Semiconductor Industry Faces Perfect Storm — Earthquake, Covid, Missing Chips, and Suspended Sales
As if the semiconductor industry isn’t already facing enough challenges, the first quarter of 2022 brought the industry a perfect storm of obstacles — including an earthquake in Japan, a Covid bubble in China, missing chips in trucks, and suspended sales in Russia. In fact, the one bright spot in the tsunami of bad news was the continuing effort to provide the U.S. semiconductor industry with $52 billion in subsidies from the U.S. federal government.
Continue reading our quarterly industry roundup on for more semiconductor industry news from the first quarter of 2022.
Federal Government Seeks Speedy Action on $52B in Subsidies for Scarce Chip Supply
On March 1, 2022, in his State of the Union address, President Joe Biden called for Congress to send bipartisan legislation to his desk that would include $52 billion in subsidies for chip makers to ease the semiconductor crunch. The Senate passed its version of such legislation in June 2021, while the House passed its version on February 2022. Negotiators are now attempting to reconcile the two versions of the legislation.
On March 9, 2022, President Biden met with executives of chip manufacturers in his continued effort to push the U.S. Congress to fund the $52 billion in grants to chipmakers. In attendance were leaders from Samsung, Micron Technology, Whirlpool, HP, Medtronic, and Cummins. “Today I'm urging the House and the Senate to work out the differences between ... the two versions of this bill. Get it to my desk as quickly as you can,” President Biden said.
On March 23, 2022, at a U.S. Senate Committee on Commerce, Science, and Transportation hearing, semiconductor executives made a case for the subsidies for their industry. The committee examined the correlation between American competitiveness and semiconductors, the impact of vulnerabilities in the U.S. semiconductor supply chains, and the importance of CHIPS legislation within the U.S. Innovation and Competition Act (USICA) of 2021 and the America COMPETES Act of 2022. Executives from Intel, Micron, Lam Research, and PACCAR gave testimony.
SIA, AMD, Intel, and more stop selling to Russia
On February 24, 2022, the Semiconductor Industry Association (SIA) released a statement regarding new export control rules announced in response to Russia’s invasion of Ukraine. “The U.S. semiconductor industry is fully committed to complying with the new export control rules … in response to the deeply disturbing events unfolding in Ukraine,” said SIA President and CEO John Neuffer.
On February 28th, Intel and AMD announced that they halted processor sales to Russia, after the West levied aggressive sanctions against the country for invading Ukraine. In a statement, Intel said, “Intel complies with all applicable export regulations and sanctions in the countries in which it operates, including the new sanctions issued by [the Office of Foreign Assets Control] and the regulations issued by [the Bureau of Industry and Security].”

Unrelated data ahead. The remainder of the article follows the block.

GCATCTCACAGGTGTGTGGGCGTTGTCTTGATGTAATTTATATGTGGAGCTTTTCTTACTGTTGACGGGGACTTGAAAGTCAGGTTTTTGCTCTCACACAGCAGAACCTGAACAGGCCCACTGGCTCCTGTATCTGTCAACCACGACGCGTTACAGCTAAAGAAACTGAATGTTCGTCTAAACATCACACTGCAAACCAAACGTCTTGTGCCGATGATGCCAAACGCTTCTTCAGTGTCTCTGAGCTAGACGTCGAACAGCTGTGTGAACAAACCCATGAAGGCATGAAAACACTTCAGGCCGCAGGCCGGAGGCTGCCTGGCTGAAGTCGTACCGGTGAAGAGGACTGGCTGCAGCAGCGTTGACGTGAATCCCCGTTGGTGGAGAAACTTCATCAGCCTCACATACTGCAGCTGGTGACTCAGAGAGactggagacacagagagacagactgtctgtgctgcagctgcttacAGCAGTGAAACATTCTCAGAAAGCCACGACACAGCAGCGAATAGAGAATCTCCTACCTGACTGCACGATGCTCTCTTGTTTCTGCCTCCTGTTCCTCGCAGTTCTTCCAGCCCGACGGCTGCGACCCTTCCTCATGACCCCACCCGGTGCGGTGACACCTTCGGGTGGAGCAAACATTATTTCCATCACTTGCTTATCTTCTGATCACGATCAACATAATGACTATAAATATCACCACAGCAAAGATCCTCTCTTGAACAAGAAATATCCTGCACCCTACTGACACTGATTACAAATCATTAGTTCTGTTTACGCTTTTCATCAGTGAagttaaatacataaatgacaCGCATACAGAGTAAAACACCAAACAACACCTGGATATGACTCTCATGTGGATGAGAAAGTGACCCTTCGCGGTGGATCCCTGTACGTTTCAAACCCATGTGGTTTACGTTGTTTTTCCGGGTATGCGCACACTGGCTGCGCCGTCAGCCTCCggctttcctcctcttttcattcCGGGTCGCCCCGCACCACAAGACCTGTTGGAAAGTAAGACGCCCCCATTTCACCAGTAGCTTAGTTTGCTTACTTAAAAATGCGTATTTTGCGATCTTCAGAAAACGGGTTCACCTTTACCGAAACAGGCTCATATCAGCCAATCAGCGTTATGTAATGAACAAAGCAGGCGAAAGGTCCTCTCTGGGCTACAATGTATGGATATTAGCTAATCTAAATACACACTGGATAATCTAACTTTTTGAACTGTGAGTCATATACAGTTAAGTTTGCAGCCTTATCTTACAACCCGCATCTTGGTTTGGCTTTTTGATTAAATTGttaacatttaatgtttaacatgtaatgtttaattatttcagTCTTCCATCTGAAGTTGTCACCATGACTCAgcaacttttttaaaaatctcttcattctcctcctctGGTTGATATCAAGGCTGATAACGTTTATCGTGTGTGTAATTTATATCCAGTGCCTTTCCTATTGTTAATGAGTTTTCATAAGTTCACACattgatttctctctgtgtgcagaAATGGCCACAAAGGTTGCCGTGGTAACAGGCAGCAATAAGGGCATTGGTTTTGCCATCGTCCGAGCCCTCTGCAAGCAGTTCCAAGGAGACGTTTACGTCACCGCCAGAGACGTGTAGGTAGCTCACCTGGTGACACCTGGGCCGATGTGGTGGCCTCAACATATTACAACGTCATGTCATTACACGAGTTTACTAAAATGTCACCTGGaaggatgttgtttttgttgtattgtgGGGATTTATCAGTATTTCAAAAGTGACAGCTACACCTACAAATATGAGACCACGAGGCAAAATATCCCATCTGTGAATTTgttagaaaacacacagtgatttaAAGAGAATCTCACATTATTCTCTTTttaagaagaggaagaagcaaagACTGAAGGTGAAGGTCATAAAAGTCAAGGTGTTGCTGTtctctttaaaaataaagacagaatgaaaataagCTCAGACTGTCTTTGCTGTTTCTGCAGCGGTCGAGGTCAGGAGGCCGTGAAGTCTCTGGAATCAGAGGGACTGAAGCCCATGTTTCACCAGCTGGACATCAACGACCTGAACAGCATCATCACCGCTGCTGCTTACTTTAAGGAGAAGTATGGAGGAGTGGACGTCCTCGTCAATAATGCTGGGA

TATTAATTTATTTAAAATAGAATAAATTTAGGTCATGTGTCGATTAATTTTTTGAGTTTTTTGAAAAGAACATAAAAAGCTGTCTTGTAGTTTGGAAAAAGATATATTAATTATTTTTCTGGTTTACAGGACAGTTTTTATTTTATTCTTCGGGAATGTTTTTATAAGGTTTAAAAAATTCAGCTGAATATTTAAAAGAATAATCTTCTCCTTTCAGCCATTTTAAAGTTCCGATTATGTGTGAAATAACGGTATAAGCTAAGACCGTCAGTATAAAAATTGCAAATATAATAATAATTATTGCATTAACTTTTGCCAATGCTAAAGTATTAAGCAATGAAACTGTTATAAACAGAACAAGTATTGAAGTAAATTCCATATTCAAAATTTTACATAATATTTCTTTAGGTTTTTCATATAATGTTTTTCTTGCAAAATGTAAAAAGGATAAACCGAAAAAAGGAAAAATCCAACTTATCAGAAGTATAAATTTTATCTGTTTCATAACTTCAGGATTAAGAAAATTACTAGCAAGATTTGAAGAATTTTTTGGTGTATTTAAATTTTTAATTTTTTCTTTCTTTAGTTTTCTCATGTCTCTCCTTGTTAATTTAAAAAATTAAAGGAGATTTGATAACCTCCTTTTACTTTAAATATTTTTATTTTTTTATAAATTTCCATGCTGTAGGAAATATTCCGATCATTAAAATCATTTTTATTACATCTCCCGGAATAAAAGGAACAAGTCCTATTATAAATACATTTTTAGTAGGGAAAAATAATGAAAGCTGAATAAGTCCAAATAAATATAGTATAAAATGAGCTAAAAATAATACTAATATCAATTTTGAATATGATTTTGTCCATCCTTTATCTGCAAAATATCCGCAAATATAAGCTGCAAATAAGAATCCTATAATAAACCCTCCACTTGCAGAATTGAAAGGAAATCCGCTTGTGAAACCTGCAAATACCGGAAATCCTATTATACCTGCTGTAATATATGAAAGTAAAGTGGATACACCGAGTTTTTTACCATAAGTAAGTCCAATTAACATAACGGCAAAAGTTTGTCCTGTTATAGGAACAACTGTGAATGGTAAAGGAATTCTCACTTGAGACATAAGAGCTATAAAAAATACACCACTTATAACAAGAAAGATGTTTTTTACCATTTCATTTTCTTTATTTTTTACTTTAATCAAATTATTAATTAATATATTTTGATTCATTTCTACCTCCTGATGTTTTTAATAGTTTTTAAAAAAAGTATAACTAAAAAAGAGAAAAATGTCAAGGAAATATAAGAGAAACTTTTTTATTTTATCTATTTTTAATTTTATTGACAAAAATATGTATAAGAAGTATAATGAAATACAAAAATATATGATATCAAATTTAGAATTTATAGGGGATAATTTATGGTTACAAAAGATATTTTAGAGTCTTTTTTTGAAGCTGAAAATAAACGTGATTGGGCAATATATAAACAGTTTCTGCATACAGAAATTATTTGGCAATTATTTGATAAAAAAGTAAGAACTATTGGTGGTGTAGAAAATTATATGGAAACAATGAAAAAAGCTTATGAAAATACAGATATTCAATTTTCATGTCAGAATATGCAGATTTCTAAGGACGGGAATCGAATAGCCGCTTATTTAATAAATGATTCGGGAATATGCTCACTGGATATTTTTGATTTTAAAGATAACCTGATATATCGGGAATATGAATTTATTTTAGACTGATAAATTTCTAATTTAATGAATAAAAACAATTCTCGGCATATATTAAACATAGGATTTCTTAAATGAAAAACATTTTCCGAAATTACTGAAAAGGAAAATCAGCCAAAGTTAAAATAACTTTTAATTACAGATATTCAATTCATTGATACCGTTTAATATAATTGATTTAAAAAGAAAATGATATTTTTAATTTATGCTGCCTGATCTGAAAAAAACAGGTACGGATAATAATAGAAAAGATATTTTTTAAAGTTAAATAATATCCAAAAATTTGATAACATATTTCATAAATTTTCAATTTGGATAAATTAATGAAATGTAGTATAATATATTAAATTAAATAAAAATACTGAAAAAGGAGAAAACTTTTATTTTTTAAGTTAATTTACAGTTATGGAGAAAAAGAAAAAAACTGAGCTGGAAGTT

On March 8, 2022, Nvidia joined fellow chipmakers, suspending all sales to Russia.
The loss of chip sales to Russia will likely not be significant to the companies, according to the SIA. Russia accounts for a fraction of a percentage point of global semiconductor sales. Russia imports a large number of its chips from China, but they are not as advanced as those developed by TSMC or Intel. It also operates the Mikron semiconductor fab, which is only capable of a small number of 65nm process node chips.
Earthquake in Japan Halts Precision Parts Production
On March 17, 2022, Japan's Renesas Electronics, Murata Manufacturing, Sony Group, and other precision parts makers halted some operations after an earthquake jolted the country's northeast. “An earthquake stopping production is a pure negative, given components are currently selling as fast as you can make them," said Hideki Yasuda, an analyst at Ace Research Institute.
Kyoto-based Murata, the top global supplier of ceramic capacitors, which are used in smartphones, computers, and cars, said it had suspended operations at four factories following the quake. Chipmaker Kioxia said some production equipment at a factory in Iwate prefecture stopped automatically after shaking caused by the quake was detected.
Rising Covid Levels Push Chinese Factories to “Closed-Loop Management” Protocols
On March 17, 2022, it was reported that in the face of rising Covid cases in China, many manufacturers have moved to a “closed-loop management” approach to keep factories running. This requires workers to eat, sleep, and work in bubbles isolated from the wider world. The protocol includes sterilizing premises as often as three times a day and testing for COVID daily. Jin Yong, a factory worker in Shenzhen, told Reuters he had not stepped out of the electronics plant where he works since late February, when they started operating the "closed-loop" system for more than 2,000 workers.
Among the companies who’ve moved to this stage are television maker TCL, chip fab Semiconductor Manufacturing International, and Apple supplier Shenzhen Deren Electronic. Few factories are prepared to meet the stringent requirements. For example, it’s estimated that only a few hundred of the tens of thousands of factories in Shenzhen would have the resources to conduct closed-loop management.
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